United States District Court, N.D. Illinois, Eastern Division
October 3, 2005.
JOAN A. WOLFENSBERGER, Plaintiff,
IN AND OUT MOVING & STORAGE, INC., Defendant.
The opinion of the court was delivered by: MILTON SHADUR, Senior District Judge
In and Out Moving & Storage, Inc. ("In and Out"), having
removed this action from the Circuit Court of Cook County on
asserted preemption grounds, has now served notice of its
proposed October 11, 2005 presentment of a motion to dismiss the
Complaint brought by Joan Wolfensberger ("Wolfensberger") on the
same ground. But there is no need to await presentment of the
motion: For the reasons stated in this sua sponte opinion, it is
denied, and In and Out is ordered to answer Wolfensberger's
Complaint on or before October 11.
It is not that In and Out is wrong as to its contention of the
complete preemption of Wolfensberger's damage claims by what was
originally known as the Carmack Amendment and has now been
distributed among several sections of Title 49 by the I.C.C.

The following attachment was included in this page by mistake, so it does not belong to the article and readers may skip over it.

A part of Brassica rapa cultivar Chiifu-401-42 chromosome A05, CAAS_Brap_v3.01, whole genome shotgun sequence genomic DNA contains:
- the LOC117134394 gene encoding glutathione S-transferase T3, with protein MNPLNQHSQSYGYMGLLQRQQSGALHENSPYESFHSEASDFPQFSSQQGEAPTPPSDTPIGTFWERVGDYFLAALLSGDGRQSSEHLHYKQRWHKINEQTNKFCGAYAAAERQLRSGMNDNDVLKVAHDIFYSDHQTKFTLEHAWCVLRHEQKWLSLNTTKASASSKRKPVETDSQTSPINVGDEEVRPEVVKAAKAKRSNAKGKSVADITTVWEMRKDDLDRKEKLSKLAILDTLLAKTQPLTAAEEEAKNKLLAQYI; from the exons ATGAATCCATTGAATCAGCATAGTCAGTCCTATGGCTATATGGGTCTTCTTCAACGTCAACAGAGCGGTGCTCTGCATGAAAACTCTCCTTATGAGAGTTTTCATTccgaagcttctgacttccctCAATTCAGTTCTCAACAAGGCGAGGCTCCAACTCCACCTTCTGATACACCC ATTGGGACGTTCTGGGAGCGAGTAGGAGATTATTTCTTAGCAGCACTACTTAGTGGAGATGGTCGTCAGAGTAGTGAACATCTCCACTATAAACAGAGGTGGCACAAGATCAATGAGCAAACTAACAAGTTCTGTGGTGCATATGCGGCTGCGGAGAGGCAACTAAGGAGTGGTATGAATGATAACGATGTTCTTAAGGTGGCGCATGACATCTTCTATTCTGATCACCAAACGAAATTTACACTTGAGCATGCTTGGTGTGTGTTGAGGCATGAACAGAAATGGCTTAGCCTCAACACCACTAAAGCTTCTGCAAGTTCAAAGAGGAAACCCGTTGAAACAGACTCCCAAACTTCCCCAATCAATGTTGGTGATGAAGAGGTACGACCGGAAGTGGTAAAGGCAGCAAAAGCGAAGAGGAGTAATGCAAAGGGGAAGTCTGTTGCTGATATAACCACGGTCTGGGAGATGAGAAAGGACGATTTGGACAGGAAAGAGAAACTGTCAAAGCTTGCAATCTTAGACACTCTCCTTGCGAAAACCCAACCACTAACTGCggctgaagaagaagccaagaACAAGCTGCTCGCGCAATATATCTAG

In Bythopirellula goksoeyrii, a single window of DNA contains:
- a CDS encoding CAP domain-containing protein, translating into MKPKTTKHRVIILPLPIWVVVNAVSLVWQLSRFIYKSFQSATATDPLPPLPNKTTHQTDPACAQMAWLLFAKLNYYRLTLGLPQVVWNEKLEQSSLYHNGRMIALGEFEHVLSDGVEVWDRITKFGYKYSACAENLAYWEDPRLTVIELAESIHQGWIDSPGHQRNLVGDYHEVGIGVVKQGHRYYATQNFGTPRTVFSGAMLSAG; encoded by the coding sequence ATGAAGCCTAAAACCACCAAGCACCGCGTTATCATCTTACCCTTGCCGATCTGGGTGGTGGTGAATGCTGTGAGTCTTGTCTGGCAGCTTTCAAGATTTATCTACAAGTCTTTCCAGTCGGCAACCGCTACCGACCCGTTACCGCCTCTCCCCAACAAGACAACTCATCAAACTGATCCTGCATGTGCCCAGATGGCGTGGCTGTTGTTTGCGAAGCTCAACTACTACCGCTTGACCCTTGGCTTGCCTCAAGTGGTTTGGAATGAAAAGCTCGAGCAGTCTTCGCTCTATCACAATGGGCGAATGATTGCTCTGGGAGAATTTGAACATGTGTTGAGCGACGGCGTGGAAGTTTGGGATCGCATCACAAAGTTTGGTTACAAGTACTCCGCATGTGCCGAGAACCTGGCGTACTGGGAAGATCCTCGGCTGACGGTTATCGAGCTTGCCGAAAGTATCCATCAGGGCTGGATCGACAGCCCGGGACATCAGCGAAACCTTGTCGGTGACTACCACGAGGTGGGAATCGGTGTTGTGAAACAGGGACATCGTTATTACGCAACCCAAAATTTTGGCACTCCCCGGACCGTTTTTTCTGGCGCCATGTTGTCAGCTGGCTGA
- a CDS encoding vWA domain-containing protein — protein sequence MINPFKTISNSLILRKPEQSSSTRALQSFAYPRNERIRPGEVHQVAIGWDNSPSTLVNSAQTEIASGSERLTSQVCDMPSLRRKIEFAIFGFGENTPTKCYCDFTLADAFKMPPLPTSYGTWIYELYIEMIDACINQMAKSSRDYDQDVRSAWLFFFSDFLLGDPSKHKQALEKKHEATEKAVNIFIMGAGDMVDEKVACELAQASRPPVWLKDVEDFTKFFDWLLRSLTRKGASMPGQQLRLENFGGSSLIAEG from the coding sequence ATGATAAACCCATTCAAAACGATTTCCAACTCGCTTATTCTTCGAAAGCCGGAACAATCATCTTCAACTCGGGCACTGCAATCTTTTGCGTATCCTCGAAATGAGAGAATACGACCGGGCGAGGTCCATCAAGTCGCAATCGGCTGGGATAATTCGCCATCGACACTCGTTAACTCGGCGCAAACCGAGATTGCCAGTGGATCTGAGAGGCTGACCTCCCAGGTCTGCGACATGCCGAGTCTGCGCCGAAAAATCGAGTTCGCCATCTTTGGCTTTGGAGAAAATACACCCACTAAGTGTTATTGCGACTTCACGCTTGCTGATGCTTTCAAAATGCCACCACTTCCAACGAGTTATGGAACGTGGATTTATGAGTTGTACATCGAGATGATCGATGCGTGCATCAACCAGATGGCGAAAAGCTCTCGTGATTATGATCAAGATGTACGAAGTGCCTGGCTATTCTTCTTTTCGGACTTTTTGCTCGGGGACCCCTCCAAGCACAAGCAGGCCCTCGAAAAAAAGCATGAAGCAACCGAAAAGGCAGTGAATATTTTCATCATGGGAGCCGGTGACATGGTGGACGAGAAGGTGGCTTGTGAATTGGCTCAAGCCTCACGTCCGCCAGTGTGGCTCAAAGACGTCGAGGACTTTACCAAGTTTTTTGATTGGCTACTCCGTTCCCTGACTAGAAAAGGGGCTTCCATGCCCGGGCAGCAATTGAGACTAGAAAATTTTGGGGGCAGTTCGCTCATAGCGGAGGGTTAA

Termination Act of 1995 on that score, see this Court's recent
opinion in Ducham v. Reebie Allied Moving & Storage, Inc.,
372 F.Supp.2d 1076 (N.D. Ill. 2005). In and Out's problem is rather
that the existence of the complete preemption doctrine on which it relies does not call for dismissal of Wolfensberger's action.
It is well established that the test for survival of a federal
complaint (see Hishon v. King & Spalding, 467 U.S. 69, 73
(1984)) does not hinge upon plaintiff's identification of a legal
theory that will justify relief indeed, even the assertion of
the wrong legal theory does not call for tossing a party out of
court (in both of those respects, see such cases as Bartholet v.
Reishauer A.G. (Zürich), 953 F.2d 1073, 1078 (7th Cir. 1992)
and NAACP v. Am. Family Mut. Ins. Co., 978 F.2d 287, 292
(7th Cir. 1992)).
Accordingly In and Out's motion to dismiss is denied. It is
ordered to answer the Complaint, which is to be viewed as
asserting a Carmack-Amendment-based claim, on or before October
11. And because the need for the earlier-scheduled status hearing
at 9 a.m. on that same date remains, the parties are expected to
appear in court at that time.
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